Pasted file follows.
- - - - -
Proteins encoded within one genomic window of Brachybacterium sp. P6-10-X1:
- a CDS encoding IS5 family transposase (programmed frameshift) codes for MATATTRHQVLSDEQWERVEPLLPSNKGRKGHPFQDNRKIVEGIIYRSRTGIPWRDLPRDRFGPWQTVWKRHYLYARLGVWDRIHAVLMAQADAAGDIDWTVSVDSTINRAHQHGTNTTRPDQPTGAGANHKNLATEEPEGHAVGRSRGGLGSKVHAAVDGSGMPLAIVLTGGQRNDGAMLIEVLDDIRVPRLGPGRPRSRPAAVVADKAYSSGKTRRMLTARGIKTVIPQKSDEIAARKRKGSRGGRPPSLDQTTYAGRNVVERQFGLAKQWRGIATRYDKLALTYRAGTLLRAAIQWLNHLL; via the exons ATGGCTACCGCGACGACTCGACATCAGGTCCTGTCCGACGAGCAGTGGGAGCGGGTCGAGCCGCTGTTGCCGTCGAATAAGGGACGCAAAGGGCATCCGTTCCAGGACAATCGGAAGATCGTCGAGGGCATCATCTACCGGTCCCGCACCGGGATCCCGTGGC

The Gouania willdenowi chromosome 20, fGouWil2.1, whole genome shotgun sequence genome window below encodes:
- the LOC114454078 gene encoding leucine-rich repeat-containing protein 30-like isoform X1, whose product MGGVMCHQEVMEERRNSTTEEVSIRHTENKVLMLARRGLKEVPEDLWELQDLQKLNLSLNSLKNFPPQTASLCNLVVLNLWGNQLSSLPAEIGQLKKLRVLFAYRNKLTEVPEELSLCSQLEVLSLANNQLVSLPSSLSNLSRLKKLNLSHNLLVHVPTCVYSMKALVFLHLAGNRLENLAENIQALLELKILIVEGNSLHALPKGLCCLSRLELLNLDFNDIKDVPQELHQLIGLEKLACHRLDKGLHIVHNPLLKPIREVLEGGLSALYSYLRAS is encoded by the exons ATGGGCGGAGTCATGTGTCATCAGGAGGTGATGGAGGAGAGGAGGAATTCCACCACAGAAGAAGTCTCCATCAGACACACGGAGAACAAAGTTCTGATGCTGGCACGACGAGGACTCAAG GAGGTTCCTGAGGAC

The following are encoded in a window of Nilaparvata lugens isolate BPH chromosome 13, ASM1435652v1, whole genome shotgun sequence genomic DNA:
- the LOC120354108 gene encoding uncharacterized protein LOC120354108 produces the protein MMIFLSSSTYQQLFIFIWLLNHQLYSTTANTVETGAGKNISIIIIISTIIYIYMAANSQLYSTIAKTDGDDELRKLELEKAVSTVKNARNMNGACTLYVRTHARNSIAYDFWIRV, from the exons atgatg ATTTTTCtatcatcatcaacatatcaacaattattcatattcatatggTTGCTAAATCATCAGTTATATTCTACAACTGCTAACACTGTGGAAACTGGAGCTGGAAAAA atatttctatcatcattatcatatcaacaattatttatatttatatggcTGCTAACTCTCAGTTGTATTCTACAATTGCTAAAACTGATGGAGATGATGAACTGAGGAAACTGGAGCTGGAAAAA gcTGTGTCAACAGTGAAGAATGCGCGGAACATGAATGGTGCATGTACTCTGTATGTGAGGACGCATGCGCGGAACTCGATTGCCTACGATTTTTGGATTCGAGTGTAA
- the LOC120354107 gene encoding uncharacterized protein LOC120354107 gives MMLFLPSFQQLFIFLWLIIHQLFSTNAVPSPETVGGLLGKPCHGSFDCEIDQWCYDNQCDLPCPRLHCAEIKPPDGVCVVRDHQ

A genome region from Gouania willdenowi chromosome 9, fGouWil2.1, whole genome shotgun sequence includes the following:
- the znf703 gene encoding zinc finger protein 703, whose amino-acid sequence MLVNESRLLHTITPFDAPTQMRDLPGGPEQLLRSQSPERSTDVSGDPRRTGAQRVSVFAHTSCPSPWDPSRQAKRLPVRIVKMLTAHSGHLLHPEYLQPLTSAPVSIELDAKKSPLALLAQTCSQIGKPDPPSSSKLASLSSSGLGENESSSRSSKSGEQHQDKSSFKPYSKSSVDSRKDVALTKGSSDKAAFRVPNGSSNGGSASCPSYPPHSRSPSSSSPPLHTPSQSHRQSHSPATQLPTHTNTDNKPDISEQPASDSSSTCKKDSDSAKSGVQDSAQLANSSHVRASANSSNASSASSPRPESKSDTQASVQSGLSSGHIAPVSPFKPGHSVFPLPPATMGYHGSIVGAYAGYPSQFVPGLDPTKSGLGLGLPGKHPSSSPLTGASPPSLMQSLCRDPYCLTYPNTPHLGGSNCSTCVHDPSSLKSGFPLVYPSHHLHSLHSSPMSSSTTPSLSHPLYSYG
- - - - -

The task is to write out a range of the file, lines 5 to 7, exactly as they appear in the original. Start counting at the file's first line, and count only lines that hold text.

The following are encoded in a window of Nilaparvata lugens isolate BPH chromosome 13, ASM1435652v1, whole genome shotgun sequence genomic DNA:
- the LOC120354108 gene encoding uncharacterized protein LOC120354108 produces the protein MMIFLSSSTYQQLFIFIWLLNHQLYSTTANTVETGAGKNISIIIIISTIIYIYMAANSQLYSTIAKTDGDDELRKLELEKAVSTVKNARNMNGACTLYVRTHARNSIAYDFWIRV, from the exons atgatg ATTTTTCtatcatcatcaacatatcaacaattattcatattcatatggTTGCTAAATCATCAGTTATATTCTACAACTGCTAACACTGTGGAAACTGGAGCTGGAAAAA atatttctatcatcattatcatatcaacaattatttatatttatatggcTGCTAACTCTCAGTTGTATTCTACAATTGCTAAAACTGATGGAGATGATGAACTGAGGAAACTGGAGCTGGAAAAA gcTGTGTCAACAGTGAAGAATGCGCGGAACATGAATGGTGCATGTACTCTGTATGTGAGGACGCATGCGCGGAACTCGATTGCCTACGATTTTTGGATTCGAGTGTAA
- the LOC120354107 gene encoding uncharacterized protein LOC120354107 gives MMLFLPSFQQLFIFLWLIIHQLFSTNAVPSPETVGGLLGKPCHGSFDCEIDQWCYDNQCDLPCPRLHCAEIKPPDGVCVVRDHQ